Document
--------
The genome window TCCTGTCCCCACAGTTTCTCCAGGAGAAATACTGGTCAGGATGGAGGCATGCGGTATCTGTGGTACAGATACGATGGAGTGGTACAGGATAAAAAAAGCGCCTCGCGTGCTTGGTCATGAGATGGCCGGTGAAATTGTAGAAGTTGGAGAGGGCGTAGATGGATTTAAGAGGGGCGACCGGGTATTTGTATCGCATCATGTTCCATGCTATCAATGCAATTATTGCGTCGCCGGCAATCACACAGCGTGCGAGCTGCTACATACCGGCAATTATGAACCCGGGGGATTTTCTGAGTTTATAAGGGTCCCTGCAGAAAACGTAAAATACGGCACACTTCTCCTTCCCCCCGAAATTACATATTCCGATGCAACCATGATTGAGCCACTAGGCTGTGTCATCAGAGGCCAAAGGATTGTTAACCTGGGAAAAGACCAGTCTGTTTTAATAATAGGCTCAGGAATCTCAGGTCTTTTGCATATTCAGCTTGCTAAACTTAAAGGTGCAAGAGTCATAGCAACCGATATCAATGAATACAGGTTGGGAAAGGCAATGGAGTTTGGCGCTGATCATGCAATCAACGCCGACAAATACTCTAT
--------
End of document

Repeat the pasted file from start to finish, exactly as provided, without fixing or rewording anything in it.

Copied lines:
The genome window TCCTGTCCCCACAGTTTCTCCAGGAGAAATACTGGTCAGGATGGAGGCATGCGGTATCTGTGGTACAGATACGATGGAGTGGTACAGGATAAAAAAAGCGCCTCGCGTGCTTGGTCATGAGATGGCCGGTGAAATTGTAGAAGTTGGAGAGGGCGTAGATGGATTTAAGAGGGGCGACCGGGTATTTGTATCGCATCATGTTCCATGCTATCAATGCAATTATTGCGTCGCCGGCAATCACACAGCGTGCGAGCTGCTACATACCGGCAATTATGAACCCGGGGGATTTTCTGAGTTTATAAGGGTCCCTGCAGAAAACGTAAAATACGGCACACTTCTCCTTCCCCCCGAAATTACATATTCCGATGCAACCATGATTGAGCCACTAGGCTGTGTCATCAGAGGCCAAAGGATTGTTAACCTGGGAAAAGACCAGTCTGTTTTAATAATAGGCTCAGGAATCTCAGGTCTTTTGCATATTCAGCTTGCTAAACTTAAAGGTGCAAGAGTCATAGCAACCGATATCAATGAATACAGGTTGGGAAAGGCAATGGAGTTTGGCGCTGATCATGCAATCAACGCCGACAAATACTCTAT